Caring For Your Child’s Teeth
Caring for your child’s teeth begins before they even have any. The American Dental Association recommends starting oral health care on babies before teething begins, cleaning and protecting gums against infections so that teeth can come in healthy. Once your child has baby teeth, keeping them free from decay will better aid the proper growth and development of permanent teeth in the future.
Decaying baby teeth can cause damage to the permanent teeth waiting underneath the surface. If a child loses a baby tooth due to decay, the health of the permanent tooth underneath can be affected, causing irregular growth and crowding problems later in life.
Proper Dental Care For Babies
Most babies begin the teething process around three months old, with the first teeth appearing typically about 6 to 9 months. A baby can have around 8 to 9 teeth by the first birthday; however, differences in development may cause this number to vary naturally.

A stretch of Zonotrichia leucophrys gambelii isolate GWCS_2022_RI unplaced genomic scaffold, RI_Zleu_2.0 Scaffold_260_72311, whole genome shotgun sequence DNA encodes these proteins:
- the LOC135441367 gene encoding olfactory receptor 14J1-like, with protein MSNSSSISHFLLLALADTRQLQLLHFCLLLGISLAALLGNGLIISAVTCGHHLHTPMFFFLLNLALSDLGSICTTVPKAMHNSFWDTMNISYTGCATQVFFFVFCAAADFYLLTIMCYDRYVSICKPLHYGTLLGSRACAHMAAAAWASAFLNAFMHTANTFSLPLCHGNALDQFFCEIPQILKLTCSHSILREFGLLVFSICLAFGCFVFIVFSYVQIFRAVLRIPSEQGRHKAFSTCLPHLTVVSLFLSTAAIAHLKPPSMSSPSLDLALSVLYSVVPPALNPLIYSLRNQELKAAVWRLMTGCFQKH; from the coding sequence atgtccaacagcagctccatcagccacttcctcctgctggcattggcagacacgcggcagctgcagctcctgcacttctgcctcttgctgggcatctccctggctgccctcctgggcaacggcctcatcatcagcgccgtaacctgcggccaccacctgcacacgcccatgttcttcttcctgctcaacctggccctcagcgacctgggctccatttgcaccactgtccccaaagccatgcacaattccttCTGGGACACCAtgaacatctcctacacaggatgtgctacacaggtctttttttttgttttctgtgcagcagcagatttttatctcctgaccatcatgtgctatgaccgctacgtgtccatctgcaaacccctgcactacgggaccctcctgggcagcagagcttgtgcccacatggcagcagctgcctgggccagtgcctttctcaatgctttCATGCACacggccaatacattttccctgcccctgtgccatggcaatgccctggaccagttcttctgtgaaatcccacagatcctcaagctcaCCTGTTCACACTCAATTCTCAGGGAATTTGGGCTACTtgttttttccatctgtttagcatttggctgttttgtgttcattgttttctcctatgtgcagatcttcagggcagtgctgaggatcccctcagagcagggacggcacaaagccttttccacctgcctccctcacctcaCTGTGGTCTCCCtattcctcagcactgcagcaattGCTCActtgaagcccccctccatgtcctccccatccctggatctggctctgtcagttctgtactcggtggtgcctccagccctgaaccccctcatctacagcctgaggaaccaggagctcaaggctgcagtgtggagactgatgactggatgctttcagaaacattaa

Gum cleaning should begin as early as possible in the baby’s development. You can gently wipe the baby’s gums and teeth with a soft cloth or soft baby toothbrush. Toothpaste is not necessarily needed at this young age; however, if you choose to use toothpaste, select a product specifically for babies.
Encouraging Good Oral Hygiene
As you routinely clean your baby’s teeth, you teach them good oral hygiene practices, which they will naturally begin to exhibit independently. Usually, around 7 or 8 years of age, children can start to take over the teeth brushing duties independently, with your guidance and oversight.
Tips For Teeth Cleaning
Children’s gums should be cleaned twice each day in the morning and before bed. You should also get into the habit of cleaning your child’s teeth after each meal to avoid tooth decay. Once your child reaches the appropriate age, you should use a toothpaste that contains fluoride suitable for pediatric use.
Fluoride helps to strengthen the outside of the tooth, protecting it from decay. To clean buildup between the teeth, you should floss your child’s teeth as soon as they have more than one tooth come through that are next to one another. With daily gentle flossing, you can help to strengthen gums and avoid decay.
Visiting The Dentist
Before your baby’s first birthday, schedule an appointment with your dentist. At this initial appointment, your dentist will examine your child’s mouth to ensure its proper development, advise you on oral health care, and answer any questions you may have about teething or other concerns. Once you’ve established this first visit, make sure you continue to schedule regular exams for your child.